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Tour Journal For Israel Study Tour with Pastor's Fam January 8-18, 2014

Truly Alive

Truly Alive

Nicholas T. Love, Jr High Coordinator
and Alexandra Love
First Prez, Honolulu, HI

Day two began early for us as when we embraced our jet lag by getting up at 5 am and walking down to the Dead Sea to put our hands in the famously salty water while watching the sun rise through an overcast sky. We were also hoping to find some coffee, but as it was Shabbat, none of the shops nearby were open, as we were out of luck.

As we reflected on our morning’s devotional, a few things stood out. Rich, our guide, explained that the Dead Sea has water flowing into it, but no water flowing out. What we took from the message was that in order to be alive, we cannot just be fed, but we also feed to feed, or flow out to others. We do this by loving God and loving others by sharing with them the gospel. The giving and receiving of God’s love is what makes us truly alive.

Dead Sea
Known in the Bible as the “Salt Sea” or the “Sea of the Arabah,” this inland body of water is appropriately named because its high mineral content allows nothing to live in its waters. Other post-biblical names for the Dead Sea include the “Sea of Sodom,” the “Sea of Lot,” the “Sea of Asphalt” and the “Stinking Sea.” In the Crusader period, it was sometimes called the “Devil’s Sea.” All of these names reflect something of the nature of this lake.
Learn more about the Dead Sea at bibleplaces.com/deadsea.htm

The theme of “living” continued as we journeyed an hour and a half south through the desert to Ein Avdat, or what Rich called the “mini Grand Canyon.” We learned about the Israelites’ search for water while they wandered the desert for all those years and examined passages from the Bible about trees with roots that go down to water. We were reminded that when our roots go deep in the living water that Christ offers us, like the trees, we do not need to worry in times of drought.

Ein Avdat
Ein Avdat emerges at the base of the 50 foot (15 m) waterfall. This spring water is a bit salty, but the plants around the pool can survive on salt water. The springs in this canyon are a geological puzzle. To this day scholars don’t know where they come from. This is a dry region and during rainfall the runoff doesn’t penetrate the ground, but drains off in the wadis. The current theory is that the springs come from flash flood water that seeps down through the stream bed gravel and thus into the ground below.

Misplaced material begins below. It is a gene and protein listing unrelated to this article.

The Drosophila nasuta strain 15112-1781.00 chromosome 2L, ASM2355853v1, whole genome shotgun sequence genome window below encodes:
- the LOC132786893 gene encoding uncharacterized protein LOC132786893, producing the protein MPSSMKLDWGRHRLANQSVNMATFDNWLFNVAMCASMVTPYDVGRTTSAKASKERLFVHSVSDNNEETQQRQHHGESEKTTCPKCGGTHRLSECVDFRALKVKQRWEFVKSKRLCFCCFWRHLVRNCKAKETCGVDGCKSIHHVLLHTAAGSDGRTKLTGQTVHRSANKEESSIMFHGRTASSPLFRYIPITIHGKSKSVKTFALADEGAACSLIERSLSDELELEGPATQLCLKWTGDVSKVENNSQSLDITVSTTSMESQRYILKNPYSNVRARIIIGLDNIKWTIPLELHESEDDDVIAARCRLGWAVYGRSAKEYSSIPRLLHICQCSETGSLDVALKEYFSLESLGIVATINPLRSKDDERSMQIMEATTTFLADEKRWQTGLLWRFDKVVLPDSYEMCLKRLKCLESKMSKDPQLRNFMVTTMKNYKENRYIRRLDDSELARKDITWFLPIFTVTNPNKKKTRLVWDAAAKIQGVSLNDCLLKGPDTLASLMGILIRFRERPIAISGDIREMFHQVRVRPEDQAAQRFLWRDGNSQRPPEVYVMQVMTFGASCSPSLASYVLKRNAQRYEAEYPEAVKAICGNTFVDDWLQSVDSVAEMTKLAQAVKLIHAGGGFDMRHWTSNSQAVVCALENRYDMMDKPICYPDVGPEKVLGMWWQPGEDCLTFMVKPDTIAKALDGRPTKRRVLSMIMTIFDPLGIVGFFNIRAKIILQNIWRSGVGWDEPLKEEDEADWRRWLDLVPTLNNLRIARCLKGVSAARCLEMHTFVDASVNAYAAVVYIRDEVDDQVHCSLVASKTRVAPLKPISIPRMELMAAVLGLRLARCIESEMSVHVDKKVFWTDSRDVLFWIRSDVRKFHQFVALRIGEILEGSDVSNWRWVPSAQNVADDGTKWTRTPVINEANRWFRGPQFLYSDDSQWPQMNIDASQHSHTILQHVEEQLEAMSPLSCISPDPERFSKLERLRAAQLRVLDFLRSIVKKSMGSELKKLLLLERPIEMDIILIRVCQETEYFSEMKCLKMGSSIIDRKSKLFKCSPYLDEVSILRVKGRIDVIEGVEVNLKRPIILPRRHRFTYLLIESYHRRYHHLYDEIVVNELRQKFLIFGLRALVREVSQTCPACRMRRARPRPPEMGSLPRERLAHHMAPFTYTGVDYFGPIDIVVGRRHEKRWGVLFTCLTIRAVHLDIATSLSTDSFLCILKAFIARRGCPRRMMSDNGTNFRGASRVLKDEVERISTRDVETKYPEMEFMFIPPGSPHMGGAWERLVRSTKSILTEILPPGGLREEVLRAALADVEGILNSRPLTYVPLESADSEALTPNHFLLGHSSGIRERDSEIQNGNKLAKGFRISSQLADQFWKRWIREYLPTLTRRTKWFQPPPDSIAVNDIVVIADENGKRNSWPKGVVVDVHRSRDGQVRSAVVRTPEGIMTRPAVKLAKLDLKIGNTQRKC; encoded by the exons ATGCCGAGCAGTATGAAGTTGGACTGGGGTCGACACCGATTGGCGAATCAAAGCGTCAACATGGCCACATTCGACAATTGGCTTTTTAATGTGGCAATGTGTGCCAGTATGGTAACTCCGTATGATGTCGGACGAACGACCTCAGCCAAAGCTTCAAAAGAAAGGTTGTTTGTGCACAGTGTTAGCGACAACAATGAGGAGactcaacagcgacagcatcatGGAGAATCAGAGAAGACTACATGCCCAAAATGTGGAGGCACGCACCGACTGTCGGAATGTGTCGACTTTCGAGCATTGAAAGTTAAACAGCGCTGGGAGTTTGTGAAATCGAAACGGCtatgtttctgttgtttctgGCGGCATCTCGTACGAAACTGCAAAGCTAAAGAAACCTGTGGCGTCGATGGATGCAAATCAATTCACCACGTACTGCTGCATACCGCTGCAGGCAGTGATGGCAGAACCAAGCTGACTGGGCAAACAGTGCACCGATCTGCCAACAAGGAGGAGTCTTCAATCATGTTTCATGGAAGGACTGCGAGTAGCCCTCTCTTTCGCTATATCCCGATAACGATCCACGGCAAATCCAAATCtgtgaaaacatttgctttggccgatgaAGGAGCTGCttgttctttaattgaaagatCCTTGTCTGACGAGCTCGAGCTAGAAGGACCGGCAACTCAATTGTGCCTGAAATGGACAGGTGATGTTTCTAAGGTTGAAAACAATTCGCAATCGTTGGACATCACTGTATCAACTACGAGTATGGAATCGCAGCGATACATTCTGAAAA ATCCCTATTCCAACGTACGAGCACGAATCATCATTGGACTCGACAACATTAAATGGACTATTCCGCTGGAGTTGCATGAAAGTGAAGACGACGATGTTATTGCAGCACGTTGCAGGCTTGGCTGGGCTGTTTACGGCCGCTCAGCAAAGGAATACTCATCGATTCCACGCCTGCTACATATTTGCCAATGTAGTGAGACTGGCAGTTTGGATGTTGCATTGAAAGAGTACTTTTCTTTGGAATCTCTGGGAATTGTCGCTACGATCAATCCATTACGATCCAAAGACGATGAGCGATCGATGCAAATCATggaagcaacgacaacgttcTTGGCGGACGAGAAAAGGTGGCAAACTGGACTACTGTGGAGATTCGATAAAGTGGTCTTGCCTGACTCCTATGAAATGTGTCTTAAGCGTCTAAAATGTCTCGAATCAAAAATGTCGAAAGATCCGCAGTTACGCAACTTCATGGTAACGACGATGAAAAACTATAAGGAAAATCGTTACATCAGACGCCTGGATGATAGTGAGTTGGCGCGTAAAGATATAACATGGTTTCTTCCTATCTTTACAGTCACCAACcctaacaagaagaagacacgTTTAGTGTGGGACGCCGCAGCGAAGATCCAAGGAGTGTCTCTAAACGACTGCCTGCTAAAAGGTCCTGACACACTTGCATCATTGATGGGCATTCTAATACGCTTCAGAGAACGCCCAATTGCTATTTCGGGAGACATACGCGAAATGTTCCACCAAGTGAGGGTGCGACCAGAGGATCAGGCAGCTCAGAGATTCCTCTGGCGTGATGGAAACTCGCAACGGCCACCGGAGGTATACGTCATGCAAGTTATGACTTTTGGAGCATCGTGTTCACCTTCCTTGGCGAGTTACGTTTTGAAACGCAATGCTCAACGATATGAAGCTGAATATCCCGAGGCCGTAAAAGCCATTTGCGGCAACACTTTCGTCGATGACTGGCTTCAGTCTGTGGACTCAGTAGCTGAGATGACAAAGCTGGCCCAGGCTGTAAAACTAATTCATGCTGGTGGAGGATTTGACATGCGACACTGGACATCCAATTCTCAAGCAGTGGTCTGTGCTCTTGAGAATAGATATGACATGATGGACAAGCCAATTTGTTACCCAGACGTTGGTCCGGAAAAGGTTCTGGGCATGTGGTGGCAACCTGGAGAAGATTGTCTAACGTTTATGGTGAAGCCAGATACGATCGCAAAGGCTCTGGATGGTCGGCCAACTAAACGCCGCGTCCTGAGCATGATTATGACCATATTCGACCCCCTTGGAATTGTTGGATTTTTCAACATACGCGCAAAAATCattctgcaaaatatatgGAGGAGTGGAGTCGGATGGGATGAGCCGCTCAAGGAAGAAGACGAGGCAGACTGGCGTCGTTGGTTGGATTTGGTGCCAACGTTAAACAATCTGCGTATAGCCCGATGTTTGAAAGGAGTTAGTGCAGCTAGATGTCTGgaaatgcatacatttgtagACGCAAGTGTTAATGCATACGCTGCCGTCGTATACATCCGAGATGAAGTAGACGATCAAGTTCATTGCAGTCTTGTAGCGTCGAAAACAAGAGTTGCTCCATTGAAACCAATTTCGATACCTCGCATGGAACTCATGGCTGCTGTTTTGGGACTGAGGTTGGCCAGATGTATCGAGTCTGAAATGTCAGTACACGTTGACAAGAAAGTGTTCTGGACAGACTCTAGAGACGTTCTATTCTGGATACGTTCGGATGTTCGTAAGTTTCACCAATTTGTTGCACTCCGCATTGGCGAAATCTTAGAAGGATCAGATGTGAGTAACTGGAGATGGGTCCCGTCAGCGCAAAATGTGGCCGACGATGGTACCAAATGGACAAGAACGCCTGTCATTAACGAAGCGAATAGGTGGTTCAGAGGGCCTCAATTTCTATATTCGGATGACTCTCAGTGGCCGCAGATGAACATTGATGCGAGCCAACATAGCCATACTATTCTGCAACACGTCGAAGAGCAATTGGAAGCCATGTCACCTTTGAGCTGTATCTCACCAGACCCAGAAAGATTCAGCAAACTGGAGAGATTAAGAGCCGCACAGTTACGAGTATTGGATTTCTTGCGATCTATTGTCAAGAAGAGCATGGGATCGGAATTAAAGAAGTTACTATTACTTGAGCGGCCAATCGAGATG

Learn more about Ein Avdat at bibleplaces.com/nahalzin.htm

We wandered in the desert for some time, getting a little taste of what it was like for the Israelites to walk for miles and miles a day seeing nothing but dirt, rocks, and dried bushes. Like the Israelites, we questioned where we were going, but before we were able to collect our gold and make an idol to worship, we came upon what you could call a camel ranch. Our entire group got to go on a camel ride which was a great time and a lot of fun for us all. But maybe not for the camels. Their groaning seemed to indicate that they were not as excited as we were.

Next, we went to Arad where we learned about the excavated ruins of an ancient city and the citadel within the city. It was so amazing to see the work being done there and to learn about the theories of what the citadel may have had within its walls, why the ancient people included those things, and why the citadel was there in the first place.

Arad
Inside the Iron Age fortress, archaeologists found remains of a temple used for several centuries during the time of the Divided Monarchy. Though worship centers outside of Jerusalem were forbidden by Moses (Deut 12), high places flourished throughout the land according to the Bible. The sacrificial altar is visible in the outer courtyard.
Learn more about Arad at bibleplaces.com/arad.htm

Finally, we returned to our hotel, changed into our bathing suits, went across the street to the Dead Sea, and got in it. Now, we live in Hawaii and have had our fare share of salt water experiences, but nothing compared to floating like we did in the thick, slimy water of the Dead Sea. The water was not warm like we are accustomed to in Hawaii, but it was such a fun experience, we stayed in it longer than we anticipated. Floating was simple, but swimming was no easy feat. We were so buoyant that we could hardly get our feet sufficiently submerged to kick!

So far this trip has helped us to understand the Bible’s teachings in a new and refreshing way. We have seen so much, it’s hard to believe it’s only been two days, but we can’t wait to see what comes next!

Today's Photos

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